Winter is upon us and rainy days can often lead to an increase in screen time. Aside from recreational screen time, screens are a large part of education too. Whether they are watching educational videos online to supplement their learning, participating in school activities and assignments through a digital classroom or you are opting to enroll your children in virtual learning for another year, there is no doubt that computers have become synonymous with learning.
With 80 percent of children’s learning gained through their sight, school-aged students are starting to notice the effects of digital eye strain from a younger age. To help your child see their best this year, here are some tips and techniques parents can do to help reduce digital eye strain for their children.
5 Tips for Reducing Eye Strain
- Schedule regular optometrist check-ups – Even if your child has 20/20 vision, it is important to schedule a regular check-up with an optometrist to help monitor your children’s eyes. Many younger children may not notice or be able to recognize or describe the shifts in their vision. These check-ups will help monitor their vision and reduce any additional strain caused by common vision problems.
- Leave some space between them and the screen – Looking at a screen close-up can increase eye strain. Instead of setting their homework or seating area directly in front of the television or screen, place their devices a safe distance away (approximately 8-10 ft.) to help reduce the strain on their eyes. If there are videos required to view for school, consider casting them to a Smart TV to ensure they can watch them from a larger screen and from further away.
- Invest in blue light lenses – Not only does the blue light emitted from the screen cause eye strain, but it can also affect your sleep schedule due to its effect on your circadian rhythm. Make wearing blue light lenses, like these kid-friendly designs from MESquad Kids, during computer and screen time part of your child’s ritual to help reduce potential damage to the eyes from prolonged exposure to blue light. These lenses can filter out the blue light emitted from their screen, protect their eyes from glare and reduce the potential damage to their retina.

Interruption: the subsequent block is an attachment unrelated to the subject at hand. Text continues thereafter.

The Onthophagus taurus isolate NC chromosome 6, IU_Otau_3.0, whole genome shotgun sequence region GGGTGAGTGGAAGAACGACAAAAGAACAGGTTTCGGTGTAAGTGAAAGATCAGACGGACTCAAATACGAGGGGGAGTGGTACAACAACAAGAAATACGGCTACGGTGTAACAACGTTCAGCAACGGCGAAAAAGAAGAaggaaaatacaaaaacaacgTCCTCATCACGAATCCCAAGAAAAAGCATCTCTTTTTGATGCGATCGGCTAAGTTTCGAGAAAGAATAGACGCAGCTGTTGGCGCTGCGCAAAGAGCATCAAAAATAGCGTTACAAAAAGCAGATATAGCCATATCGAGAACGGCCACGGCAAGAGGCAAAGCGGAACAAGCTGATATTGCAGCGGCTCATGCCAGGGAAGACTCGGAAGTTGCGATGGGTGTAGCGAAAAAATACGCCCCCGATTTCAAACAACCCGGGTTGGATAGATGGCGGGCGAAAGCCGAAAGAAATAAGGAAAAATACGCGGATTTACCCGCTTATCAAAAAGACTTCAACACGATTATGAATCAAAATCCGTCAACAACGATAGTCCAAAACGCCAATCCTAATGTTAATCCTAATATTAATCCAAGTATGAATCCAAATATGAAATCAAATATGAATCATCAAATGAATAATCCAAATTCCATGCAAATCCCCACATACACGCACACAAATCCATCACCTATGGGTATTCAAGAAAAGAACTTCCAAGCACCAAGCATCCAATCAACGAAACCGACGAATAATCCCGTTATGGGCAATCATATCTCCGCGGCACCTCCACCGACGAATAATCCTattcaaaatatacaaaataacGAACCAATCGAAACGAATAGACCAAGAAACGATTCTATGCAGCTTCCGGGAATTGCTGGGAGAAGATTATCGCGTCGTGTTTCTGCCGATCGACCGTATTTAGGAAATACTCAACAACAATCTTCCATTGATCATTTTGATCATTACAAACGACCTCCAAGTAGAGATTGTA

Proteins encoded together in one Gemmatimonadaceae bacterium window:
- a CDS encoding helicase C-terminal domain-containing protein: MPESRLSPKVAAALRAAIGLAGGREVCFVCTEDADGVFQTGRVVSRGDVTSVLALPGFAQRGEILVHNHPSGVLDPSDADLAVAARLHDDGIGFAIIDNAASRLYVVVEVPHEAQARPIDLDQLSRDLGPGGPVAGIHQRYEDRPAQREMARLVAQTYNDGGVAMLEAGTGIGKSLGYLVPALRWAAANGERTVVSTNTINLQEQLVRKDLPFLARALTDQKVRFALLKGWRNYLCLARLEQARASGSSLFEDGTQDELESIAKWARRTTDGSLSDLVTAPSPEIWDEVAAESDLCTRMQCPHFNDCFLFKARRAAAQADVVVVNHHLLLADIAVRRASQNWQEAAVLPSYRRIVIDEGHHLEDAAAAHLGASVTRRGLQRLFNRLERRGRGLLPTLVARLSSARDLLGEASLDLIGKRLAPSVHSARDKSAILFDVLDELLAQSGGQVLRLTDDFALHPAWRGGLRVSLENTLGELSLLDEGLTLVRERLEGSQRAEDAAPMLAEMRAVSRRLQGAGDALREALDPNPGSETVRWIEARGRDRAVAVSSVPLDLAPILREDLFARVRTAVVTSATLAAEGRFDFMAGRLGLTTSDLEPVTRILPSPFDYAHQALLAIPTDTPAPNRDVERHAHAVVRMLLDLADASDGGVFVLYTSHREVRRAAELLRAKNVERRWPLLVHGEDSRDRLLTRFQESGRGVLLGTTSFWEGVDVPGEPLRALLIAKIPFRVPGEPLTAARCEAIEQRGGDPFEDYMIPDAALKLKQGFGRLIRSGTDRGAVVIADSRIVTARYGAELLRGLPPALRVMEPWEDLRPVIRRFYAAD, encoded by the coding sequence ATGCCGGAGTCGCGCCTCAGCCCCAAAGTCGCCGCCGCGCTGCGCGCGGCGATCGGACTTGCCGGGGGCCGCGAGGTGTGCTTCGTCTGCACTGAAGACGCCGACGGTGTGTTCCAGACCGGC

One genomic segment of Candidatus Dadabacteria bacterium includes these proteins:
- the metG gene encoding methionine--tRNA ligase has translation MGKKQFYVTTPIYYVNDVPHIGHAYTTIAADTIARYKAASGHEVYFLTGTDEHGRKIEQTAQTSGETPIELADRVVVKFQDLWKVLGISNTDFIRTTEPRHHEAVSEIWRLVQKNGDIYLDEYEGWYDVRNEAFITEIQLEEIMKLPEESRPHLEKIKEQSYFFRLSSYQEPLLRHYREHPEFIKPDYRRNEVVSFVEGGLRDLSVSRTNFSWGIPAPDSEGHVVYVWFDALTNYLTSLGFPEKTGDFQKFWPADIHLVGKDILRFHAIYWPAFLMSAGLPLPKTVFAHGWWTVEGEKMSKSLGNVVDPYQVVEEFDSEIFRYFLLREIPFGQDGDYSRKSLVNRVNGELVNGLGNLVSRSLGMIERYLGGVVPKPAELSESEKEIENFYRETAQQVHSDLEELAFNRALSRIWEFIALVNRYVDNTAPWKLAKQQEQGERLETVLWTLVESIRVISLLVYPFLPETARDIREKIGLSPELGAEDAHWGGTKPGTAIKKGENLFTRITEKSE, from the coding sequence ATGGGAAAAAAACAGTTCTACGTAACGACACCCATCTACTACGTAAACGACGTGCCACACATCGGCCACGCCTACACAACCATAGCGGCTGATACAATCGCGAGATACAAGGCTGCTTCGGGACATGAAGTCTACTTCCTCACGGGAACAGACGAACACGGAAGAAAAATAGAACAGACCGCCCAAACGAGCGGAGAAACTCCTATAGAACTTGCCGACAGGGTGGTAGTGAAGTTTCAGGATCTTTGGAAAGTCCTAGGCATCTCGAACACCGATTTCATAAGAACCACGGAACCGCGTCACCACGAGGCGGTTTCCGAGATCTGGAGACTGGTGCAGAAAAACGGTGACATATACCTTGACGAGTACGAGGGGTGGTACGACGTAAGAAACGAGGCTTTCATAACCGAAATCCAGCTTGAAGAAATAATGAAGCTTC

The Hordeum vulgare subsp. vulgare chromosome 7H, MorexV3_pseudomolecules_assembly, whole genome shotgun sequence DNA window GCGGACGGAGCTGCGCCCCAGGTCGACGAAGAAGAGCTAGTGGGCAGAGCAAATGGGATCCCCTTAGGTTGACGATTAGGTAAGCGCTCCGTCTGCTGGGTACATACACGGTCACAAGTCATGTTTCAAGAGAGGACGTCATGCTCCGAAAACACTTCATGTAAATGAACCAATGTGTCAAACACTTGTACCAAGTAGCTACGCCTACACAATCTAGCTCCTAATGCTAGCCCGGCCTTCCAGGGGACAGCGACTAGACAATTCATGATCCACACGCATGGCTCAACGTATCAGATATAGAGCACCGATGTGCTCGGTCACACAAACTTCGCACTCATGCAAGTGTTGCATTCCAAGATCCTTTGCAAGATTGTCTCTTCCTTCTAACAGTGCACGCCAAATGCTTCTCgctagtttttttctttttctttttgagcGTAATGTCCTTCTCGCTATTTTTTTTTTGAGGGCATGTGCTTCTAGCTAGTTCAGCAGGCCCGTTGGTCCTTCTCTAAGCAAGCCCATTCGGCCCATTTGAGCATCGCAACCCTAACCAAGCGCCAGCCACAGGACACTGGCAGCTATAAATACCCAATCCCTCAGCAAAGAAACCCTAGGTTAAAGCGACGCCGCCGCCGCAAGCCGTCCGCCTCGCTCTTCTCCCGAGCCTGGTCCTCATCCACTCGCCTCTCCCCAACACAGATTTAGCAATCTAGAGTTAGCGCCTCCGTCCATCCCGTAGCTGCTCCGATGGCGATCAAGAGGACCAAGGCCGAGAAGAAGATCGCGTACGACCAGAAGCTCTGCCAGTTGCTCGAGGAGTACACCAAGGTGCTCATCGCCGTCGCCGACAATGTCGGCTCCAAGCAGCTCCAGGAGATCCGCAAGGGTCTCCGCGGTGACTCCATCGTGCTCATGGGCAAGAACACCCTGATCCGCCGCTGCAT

- Pack nutrient-dense lunches – Eating vegetables and fruits high in lutein and zeaxanthin has been found to protect the eyes from free radical damage. If you can, pack an assortment of fruits and vegetables in their lunch to ensure they are getting the vitamins to make their eyes stronger. These nurtrients are in foods commonly eaten by children like corn, avocado, orange peppers, kiwi, grapes, oranges and zucchini, to name a few.
- Spend time outside – It was once thought that screen time was leading to an increase in myopia (nearsightedness) among kids. However, there is now a link to not spending enough time outside that could be to blame. Experts suspect there is something about natural light that is beneficial to eyesight. Plan to incorporate an afterschool walk, park time or when the weather is nice, do homework outdoors to give your child extra outdoor time during their day. Protection from sunlight is also important, so remember to pack a hat and wear ultraviolet (UV) protection like sunglasses beyond the summer months.
@ 180 Optometry & Eyewear
2911 West 4th Avenue. Vancouver, BC
@ 180 Optometry & Eyewear is a full scope clinic that specializes in myopia control. We are focused on the future of little eyes by providing the latest, pain-free myopia
management treatments. Proactive eye care for the whole family is important to us; visit our website to learn more.
West Vancouver 204 – 1555 Marine Dr, 604-922-0413
Squamish 101-40258 Glenalder Pl, 604-892-5055
Powell River 4551 Joyce Ave, 604-485-2513
At Optomeyes, we specialize in eye exams, medical eye care, contact lens fittings, pediatric eye care, sports vision, myopia control and post-concussion care. Our optometrists and ophthalmologist are experts in diagnosing and treating dry eyes, eye allergies and infections, glaucoma, macular degeneration and cataracts.